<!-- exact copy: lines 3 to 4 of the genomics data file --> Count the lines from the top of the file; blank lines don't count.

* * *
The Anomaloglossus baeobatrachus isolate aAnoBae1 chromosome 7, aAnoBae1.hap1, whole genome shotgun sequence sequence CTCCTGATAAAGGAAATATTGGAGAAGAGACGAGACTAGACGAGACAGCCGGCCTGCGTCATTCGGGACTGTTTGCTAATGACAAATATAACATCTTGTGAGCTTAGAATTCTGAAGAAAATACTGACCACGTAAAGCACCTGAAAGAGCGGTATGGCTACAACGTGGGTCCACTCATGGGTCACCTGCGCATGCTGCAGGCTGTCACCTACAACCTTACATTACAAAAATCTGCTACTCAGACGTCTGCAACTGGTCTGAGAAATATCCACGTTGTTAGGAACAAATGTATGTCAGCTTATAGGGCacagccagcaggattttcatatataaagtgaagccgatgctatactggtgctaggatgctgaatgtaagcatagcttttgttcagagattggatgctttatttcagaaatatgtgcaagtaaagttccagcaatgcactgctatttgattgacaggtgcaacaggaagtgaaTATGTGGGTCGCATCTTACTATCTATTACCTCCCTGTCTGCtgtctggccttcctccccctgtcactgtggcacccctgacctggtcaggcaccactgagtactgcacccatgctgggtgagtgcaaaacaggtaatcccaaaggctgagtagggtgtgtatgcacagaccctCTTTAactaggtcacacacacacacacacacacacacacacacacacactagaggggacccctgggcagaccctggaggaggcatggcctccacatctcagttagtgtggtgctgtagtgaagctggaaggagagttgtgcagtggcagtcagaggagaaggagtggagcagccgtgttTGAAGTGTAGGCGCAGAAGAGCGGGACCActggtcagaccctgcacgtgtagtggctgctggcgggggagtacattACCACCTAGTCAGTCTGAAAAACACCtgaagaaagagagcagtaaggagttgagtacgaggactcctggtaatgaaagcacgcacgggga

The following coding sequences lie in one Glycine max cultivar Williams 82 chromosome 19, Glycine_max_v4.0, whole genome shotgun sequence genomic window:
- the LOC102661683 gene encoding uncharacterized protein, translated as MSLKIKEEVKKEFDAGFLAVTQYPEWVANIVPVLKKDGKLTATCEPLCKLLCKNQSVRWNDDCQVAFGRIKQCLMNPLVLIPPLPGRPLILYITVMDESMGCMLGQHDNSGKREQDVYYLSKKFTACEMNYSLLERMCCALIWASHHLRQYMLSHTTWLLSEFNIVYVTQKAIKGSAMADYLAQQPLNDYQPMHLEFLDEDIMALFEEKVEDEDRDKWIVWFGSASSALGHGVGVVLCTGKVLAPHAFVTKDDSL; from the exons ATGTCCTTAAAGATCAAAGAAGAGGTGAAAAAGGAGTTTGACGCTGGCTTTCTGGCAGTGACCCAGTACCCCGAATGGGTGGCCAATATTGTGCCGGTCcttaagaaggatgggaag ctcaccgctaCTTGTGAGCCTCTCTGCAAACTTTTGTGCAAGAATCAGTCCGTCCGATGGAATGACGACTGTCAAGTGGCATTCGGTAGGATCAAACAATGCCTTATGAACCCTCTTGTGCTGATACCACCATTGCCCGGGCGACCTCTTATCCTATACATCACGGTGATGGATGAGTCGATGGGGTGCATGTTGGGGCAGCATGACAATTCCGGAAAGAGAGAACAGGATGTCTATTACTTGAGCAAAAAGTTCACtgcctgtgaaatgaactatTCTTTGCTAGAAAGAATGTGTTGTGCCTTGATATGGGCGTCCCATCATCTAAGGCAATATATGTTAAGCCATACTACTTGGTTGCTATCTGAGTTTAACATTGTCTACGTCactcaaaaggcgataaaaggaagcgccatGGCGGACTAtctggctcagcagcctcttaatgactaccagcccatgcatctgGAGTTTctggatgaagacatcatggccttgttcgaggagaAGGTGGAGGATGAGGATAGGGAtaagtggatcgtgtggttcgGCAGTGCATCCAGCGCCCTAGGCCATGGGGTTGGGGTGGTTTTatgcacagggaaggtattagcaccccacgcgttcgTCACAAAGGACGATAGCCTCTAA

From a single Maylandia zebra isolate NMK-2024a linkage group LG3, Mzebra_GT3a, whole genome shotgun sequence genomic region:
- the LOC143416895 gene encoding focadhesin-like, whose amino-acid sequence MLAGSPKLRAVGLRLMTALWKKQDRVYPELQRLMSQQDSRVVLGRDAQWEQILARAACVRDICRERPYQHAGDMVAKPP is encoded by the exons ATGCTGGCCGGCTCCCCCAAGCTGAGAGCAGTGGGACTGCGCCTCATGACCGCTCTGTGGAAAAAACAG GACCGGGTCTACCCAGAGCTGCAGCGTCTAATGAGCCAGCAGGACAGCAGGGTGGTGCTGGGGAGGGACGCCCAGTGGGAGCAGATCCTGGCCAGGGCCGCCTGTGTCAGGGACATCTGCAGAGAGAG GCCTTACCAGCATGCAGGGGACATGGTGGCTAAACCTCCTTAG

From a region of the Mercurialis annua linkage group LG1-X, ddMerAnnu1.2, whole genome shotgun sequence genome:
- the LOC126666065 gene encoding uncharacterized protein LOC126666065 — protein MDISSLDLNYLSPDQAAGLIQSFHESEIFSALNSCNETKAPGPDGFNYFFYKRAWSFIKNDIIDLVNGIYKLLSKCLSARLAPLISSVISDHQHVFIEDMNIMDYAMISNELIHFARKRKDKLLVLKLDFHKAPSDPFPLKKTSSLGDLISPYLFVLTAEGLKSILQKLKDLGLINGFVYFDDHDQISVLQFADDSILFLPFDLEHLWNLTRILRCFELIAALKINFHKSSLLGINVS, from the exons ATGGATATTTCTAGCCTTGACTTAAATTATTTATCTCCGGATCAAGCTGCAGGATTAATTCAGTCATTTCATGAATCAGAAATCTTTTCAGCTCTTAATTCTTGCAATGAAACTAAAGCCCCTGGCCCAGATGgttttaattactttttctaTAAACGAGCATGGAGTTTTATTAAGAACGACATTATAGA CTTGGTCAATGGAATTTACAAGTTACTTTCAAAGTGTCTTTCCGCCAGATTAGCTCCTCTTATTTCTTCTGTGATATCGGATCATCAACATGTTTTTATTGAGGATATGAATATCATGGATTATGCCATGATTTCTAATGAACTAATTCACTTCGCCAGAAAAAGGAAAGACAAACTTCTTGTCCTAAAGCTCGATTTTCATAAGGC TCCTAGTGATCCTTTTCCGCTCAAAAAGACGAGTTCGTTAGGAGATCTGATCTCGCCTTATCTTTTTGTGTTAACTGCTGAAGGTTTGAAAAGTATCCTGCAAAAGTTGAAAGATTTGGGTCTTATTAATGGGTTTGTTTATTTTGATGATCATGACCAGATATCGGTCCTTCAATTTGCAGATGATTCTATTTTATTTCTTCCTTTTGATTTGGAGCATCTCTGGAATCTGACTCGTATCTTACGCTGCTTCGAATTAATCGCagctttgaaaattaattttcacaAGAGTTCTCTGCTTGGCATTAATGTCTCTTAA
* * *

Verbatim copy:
- the LOC102661683 gene encoding uncharacterized protein, translated as MSLKIKEEVKKEFDAGFLAVTQYPEWVANIVPVLKKDGKLTATCEPLCKLLCKNQSVRWNDDCQVAFGRIKQCLMNPLVLIPPLPGRPLILYITVMDESMGCMLGQHDNSGKREQDVYYLSKKFTACEMNYSLLERMCCALIWASHHLRQYMLSHTTWLLSEFNIVYVTQKAIKGSAMADYLAQQPLNDYQPMHLEFLDEDIMALFEEKVEDEDRDKWIVWFGSASSALGHGVGVVLCTGKVLAPHAFVTKDDSL; from the exons ATGTCCTTAAAGATCAAAGAAGAGGTGAAAAAGGAGTTTGACGCTGGCTTTCTGGCAGTGACCCAGTACCCCGAATGGGTGGCCAATATTGTGCCGGTCcttaagaaggatgggaag ctcaccgctaCTTGTGAGCCTCTCTGCAAACTTTTGTGCAAGAATCAGTCCGTCCGATGGAATGACGACTGTCAAGTGGCATTCGGTAGGATCAAACAATGCCTTATGAACCCTCTTGTGCTGATACCACCATTGCCCGGGCGACCTCTTATCCTATACATCACGGTGATGGATGAGTCGATGGGGTGCATGTTGGGGCAGCATGACAATTCCGGAAAGAGAGAACAGGATGTCTATTACTTGAGCAAAAAGTTCACtgcctgtgaaatgaactatTCTTTGCTAGAAAGAATGTGTTGTGCCTTGATATGGGCGTCCCATCATCTAAGGCAATATATGTTAAGCCATACTACTTGGTTGCTATCTGAGTTTAACATTGTCTACGTCactcaaaaggcgataaaaggaagcgccatGGCGGACTAtctggctcagcagcctcttaatgactaccagcccatgcatctgGAGTTTctggatgaagacatcatggccttgttcgaggagaAGGTGGAGGATGAGGATAGGGAtaagtggatcgtgtggttcgGCAGTGCATCCAGCGCCCTAGGCCATGGGGTTGGGGTGGTTTTatgcacagggaaggtattagcaccccacgcgttcgTCACAAAGGACGATAGCCTCTAA

From a single Maylandia zebra isolate NMK-2024a linkage group LG3, Mzebra_GT3a, whole genome shotgun sequence genomic region: